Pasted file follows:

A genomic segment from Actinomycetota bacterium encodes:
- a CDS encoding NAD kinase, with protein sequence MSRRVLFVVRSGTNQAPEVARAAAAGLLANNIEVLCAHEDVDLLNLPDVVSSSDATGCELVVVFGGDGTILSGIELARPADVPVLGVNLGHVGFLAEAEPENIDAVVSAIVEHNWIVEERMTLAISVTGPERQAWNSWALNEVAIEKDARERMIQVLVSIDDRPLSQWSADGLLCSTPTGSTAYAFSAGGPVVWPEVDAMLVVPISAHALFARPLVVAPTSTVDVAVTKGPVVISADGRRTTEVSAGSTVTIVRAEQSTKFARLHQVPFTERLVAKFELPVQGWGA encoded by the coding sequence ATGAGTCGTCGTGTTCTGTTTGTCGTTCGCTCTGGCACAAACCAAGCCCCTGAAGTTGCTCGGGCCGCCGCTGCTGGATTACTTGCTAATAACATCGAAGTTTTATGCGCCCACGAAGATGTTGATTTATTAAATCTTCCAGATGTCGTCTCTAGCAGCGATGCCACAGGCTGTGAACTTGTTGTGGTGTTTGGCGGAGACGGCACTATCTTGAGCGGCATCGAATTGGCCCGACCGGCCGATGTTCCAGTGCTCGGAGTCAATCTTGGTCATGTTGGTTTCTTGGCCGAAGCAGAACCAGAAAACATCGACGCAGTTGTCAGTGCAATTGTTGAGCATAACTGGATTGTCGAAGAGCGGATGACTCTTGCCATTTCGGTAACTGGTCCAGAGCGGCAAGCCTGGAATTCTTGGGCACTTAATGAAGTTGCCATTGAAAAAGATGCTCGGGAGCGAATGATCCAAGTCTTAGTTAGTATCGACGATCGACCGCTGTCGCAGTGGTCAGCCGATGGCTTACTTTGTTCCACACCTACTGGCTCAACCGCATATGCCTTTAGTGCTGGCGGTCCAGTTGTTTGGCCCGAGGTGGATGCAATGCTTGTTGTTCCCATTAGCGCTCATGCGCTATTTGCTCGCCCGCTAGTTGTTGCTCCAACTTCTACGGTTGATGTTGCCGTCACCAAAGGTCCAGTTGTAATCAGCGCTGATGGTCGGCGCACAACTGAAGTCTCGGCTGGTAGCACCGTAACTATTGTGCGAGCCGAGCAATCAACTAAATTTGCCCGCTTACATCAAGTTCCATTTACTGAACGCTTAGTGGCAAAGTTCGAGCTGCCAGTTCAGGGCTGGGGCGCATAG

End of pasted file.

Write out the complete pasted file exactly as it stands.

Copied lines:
A genomic segment from Actinomycetota bacterium encodes:
- a CDS encoding NAD kinase, with protein sequence MSRRVLFVVRSGTNQAPEVARAAAAGLLANNIEVLCAHEDVDLLNLPDVVSSSDATGCELVVVFGGDGTILSGIELARPADVPVLGVNLGHVGFLAEAEPENIDAVVSAIVEHNWIVEERMTLAISVTGPERQAWNSWALNEVAIEKDARERMIQVLVSIDDRPLSQWSADGLLCSTPTGSTAYAFSAGGPVVWPEVDAMLVVPISAHALFARPLVVAPTSTVDVAVTKGPVVISADGRRTTEVSAGSTVTIVRAEQSTKFARLHQVPFTERLVAKFELPVQGWGA encoded by the coding sequence ATGAGTCGTCGTGTTCTGTTTGTCGTTCGCTCTGGCACAAACCAAGCCCCTGAAGTTGCTCGGGCCGCCGCTGCTGGATTACTTGCTAATAACATCGAAGTTTTATGCGCCCACGAAGATGTTGATTTATTAAATCTTCCAGATGTCGTCTCTAGCAGCGATGCCACAGGCTGTGAACTTGTTGTGGTGTTTGGCGGAGACGGCACTATCTTGAGCGGCATCGAATTGGCCCGACCGGCCGATGTTCCAGTGCTCGGAGTCAATCTTGGTCATGTTGGTTTCTTGGCCGAAGCAGAACCAGAAAACATCGACGCAGTTGTCAGTGCAATTGTTGAGCATAACTGGATTGTCGAAGAGCGGATGACTCTTGCCATTTCGGTAACTGGTCCAGAGCGGCAAGCCTGGAATTCTTGGGCACTTAATGAAGTTGCCATTGAAAAAGATGCTCGGGAGCGAATGATCCAAGTCTTAGTTAGTATCGACGATCGACCGCTGTCGCAGTGGTCAGCCGATGGCTTACTTTGTTCCACACCTACTGGCTCAACCGCATATGCCTTTAGTGCTGGCGGTCCAGTTGTTTGGCCCGAGGTGGATGCAATGCTTGTTGTTCCCATTAGCGCTCATGCGCTATTTGCTCGCCCGCTAGTTGTTGCTCCAACTTCTACGGTTGATGTTGCCGTCACCAAAGGTCCAGTTGTAATCAGCGCTGATGGTCGGCGCACAACTGAAGTCTCGGCTGGTAGCACCGTAACTATTGTGCGAGCCGAGCAATCAACTAAATTTGCCCGCTTACATCAAGTTCCATTTACTGAACGCTTAGTGGCAAAGTTCGAGCTGCCAGTTCAGGGCTGGGGCGCATAG